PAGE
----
President Bush: Continues Using Wiretaps - - Tyler, Longview, Jacksonville |ETX News

12/19/05-Washington, D.C.

President Bush: Continues Using Wiretaps

President Bush said Monday he intends to continue using secret wiretaps to monitor activities of people in the United States suspected of being connected to al Qaeda.

"To save American lives we must be able to act fast and to detect these conversations so we can prevent new attacks," Bush said during a year-end news conference at the White House.

"So, consistent with U.S. law and the Constitution, I authorized the interception of international communications of people with known links to al Qaeda and related terrorist organizations."

"I've reauthorized this program more than 30 times since the September 11 attacks and I intend to do so for so long as the nation faces a continuing threat from an enemy that wants to kill American citizens," Bush said.

He also criticized the leak that resulted in the secret eavesdropping program coming to light.

"My personal opinion is, it was a shameful act for someone to disclose this very important program in a time of war," Bush said. "The fact that we're discussing this program is helping the enemy."

The New York Times first reported on the National Security Agency eavesdrops last week, quoting unnamed government officials.

The NSA monitors billions of communications worldwide. Although the NSA is barred from domestic spying, it can get warrants issued with the permission of a special court called the Foreign Intelligence Surveillance Act (FISA) Court. The court is set up specifically to issue warrants allowing wiretapping on domestic soil.

"FISA is for long-term monitoring," Bush said. "What is needed in order to protect the American people is the ability to move quickly to detect."

Bush said "people are changing phone numbers and phone calls, and they're moving quick. And we've got to be able to detect and prevent."

Domestic vs. international

The president also pointed out the difference between monitoring calls from within the United States and from outside.

"These calls are not intercepted within the country, they are from outside the country to in the country or vice versa," Bush said. "So in other words, if you're calling from Houston to L.A., that call is not monitored. And if there was ever any need to monitor, there would be a process to do that."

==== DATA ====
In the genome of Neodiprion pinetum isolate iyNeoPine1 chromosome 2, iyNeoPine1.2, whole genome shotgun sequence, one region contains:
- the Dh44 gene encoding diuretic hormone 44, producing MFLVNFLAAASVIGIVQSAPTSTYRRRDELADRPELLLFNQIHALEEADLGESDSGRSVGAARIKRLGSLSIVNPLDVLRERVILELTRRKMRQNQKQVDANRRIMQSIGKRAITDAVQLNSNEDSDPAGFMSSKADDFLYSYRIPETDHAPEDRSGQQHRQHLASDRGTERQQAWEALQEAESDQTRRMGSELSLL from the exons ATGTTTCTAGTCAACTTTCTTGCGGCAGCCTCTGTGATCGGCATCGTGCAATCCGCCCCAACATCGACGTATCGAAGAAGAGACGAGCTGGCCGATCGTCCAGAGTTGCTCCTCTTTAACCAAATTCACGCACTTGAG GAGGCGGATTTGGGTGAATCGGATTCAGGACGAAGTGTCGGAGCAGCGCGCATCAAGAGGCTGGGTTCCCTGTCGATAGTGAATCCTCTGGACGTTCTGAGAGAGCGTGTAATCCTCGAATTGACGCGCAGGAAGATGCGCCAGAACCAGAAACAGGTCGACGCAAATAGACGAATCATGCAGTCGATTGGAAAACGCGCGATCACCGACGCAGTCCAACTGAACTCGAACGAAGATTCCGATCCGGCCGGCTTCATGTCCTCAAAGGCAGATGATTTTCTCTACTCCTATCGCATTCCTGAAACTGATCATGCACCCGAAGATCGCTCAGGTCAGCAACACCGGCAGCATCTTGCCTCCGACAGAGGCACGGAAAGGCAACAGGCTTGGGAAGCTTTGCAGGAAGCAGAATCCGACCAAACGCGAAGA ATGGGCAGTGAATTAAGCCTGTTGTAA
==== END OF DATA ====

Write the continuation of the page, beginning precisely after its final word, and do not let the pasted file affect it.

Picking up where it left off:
Bush also said his administration has "consulted with members of the Congress over a dozen times" and that he was aware of concerns expressed by some lawmakers on Capitol Hill.

"I can fully understand why members of Congress are expressing concerns about civil liberties," Bush said. "I know that. And I share the same concerns."

The news conference, in the East Room of the executive mansion, followed a televised address to the nation Sunday night in which Bush acknowledged deep divisions and difficult progress in Iraq.

'Landmark day'

In Sunday's address, Bush said U.S. forces are making "steady gains" in the nearly 3-year-old Iraq war and urged Americans not to "give in to despair."

Bush called last Thursday's balloting for a permanent Iraqi government "a landmark day in the history of liberty." But he also warned: "There is more testing and sacrifice before us."

More than 2,100 U.S. troops have died in Iraq since the invasion, which Bush and top aides argued was necessary to strip Iraq of chemical and biological weapons and efforts to develop a nuclear bomb. No such weapons were found once the government of Saddam Hussein collapsed in April 2003.

Bush said he disagrees with critics who have concluded the war, which the White House has said is costing about $6 billion per month, is "not worth another dime or another day."

The Sunday night address was the latest in a series of speeches meant to shore up declining public support for the war. A CNN/USA Today/Gallup poll last week found 59 percent disapproved of the president's handling of the conflict.

Also Sunday, Vice President Dick Cheney paid a surprise visit to Iraq, meeting with top Iraqi and U.S. officials under heavy security.

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